The SimDesign file for these gears is simdesign/gear15.30.sim.
The number of teeth in these gears are 15 and 30, respectively. If
the 15tooth gear is the driving gear and the 30teeth gear is the
driven gear, their velocity ratio is 2. Other examples of gears
are in simdesign/gear10.30.sim and
simdesign/gear20.30.sim
Figure 73 Involute curve
The curve most commonly used for geartooth profiles is the involute
of a circle. This involute curve is the path traced by a point
on a line as the line rolls without slipping on the circumference of a
circle. It may also be defined as a path traced by the end of a string
which is originally wrapped on a circle when the string is unwrapped
from the circle. The circle from which the involute is derived is
called the base circle.
In Figure 73, let line MN roll in the
counterclockwise direction on the circumference of a circle without
slipping. When the line has reached the position M'N', its
original point of tangent A has reached the position K,
having traced the involute curve AK during the motion. As the
motion continues, the point A will trace the involute curve
AKC.
 The distance BK is equal to the arc AB, because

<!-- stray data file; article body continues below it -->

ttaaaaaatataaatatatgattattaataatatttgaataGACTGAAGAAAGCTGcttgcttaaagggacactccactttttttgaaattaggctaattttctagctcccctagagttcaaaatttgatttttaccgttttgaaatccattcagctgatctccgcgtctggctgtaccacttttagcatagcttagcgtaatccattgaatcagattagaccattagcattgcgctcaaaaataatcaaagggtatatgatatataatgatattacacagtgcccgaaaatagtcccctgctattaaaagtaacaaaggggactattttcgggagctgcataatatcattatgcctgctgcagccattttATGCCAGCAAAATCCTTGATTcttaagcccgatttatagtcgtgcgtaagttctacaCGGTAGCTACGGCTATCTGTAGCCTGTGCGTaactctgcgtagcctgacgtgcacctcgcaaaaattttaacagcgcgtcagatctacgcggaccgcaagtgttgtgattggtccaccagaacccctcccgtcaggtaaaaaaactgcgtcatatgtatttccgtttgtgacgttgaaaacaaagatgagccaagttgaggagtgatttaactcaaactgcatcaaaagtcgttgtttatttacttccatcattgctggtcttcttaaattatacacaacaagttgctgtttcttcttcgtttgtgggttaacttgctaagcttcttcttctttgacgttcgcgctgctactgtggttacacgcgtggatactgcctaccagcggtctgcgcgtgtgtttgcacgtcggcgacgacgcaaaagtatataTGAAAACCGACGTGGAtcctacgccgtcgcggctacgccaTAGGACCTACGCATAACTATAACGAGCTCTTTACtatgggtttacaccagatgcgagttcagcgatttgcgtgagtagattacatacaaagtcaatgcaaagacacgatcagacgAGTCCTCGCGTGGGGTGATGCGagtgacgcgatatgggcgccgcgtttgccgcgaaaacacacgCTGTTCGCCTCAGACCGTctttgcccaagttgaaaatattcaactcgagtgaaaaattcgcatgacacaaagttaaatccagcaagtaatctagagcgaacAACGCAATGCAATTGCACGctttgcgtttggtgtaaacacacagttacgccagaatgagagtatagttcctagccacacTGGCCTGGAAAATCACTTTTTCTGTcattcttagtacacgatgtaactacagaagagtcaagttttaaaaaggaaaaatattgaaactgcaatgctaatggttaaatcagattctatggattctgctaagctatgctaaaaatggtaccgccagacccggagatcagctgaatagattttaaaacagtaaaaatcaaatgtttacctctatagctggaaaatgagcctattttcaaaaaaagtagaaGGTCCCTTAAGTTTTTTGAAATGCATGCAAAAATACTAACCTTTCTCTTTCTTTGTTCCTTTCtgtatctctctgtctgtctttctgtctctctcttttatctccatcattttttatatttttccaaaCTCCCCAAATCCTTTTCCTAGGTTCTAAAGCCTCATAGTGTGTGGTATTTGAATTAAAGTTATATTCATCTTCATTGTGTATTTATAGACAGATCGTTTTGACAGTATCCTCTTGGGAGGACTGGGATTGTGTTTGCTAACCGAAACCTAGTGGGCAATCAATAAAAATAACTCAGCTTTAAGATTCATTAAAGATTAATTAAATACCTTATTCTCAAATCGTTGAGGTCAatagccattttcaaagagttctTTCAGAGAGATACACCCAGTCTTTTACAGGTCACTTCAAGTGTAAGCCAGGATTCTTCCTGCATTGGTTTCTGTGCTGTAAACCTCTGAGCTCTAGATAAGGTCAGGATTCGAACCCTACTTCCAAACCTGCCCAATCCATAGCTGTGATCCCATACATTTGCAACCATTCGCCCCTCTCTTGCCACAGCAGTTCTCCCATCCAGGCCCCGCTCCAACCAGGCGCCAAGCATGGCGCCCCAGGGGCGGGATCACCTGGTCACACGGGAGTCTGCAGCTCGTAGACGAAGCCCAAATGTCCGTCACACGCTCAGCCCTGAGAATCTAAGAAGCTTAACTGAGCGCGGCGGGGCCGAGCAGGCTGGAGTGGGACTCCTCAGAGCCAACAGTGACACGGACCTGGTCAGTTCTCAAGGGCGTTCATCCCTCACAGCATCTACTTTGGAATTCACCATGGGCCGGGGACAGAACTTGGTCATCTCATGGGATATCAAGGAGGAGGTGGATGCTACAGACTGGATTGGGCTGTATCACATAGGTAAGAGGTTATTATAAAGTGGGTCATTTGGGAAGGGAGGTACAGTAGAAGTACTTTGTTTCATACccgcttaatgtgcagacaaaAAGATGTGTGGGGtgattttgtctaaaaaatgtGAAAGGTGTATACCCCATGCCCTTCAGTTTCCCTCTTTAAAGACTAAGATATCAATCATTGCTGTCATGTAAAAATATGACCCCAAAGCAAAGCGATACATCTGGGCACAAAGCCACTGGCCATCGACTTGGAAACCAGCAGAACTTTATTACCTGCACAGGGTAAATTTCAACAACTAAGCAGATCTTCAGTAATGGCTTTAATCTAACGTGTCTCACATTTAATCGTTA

link MN rolls without slipping on the circle.
 For any instant, the instantaneous center of the motion of
the line is its point of tangent with the circle.
Note: We have not defined the term instantaneous center
previously. The instantaneous center or instant center
is defined in two ways (Bradford
& Guillet 43):
 When two bodies have planar relative motion, the instant
center is a point on one body about which the other rotates at the
instant considered.
 When two bodies have planar relative motion, the instant center is
the point at which the bodies are relatively at rest at the instant
considered.
 The normal at any point of an involute is tangent to the base
circle. Because of the property (2) of the involute curve, the motion of
the point that is tracing the involute is perpendicular to the line at any
instant, and hence the curve traced will also be perpendicular to the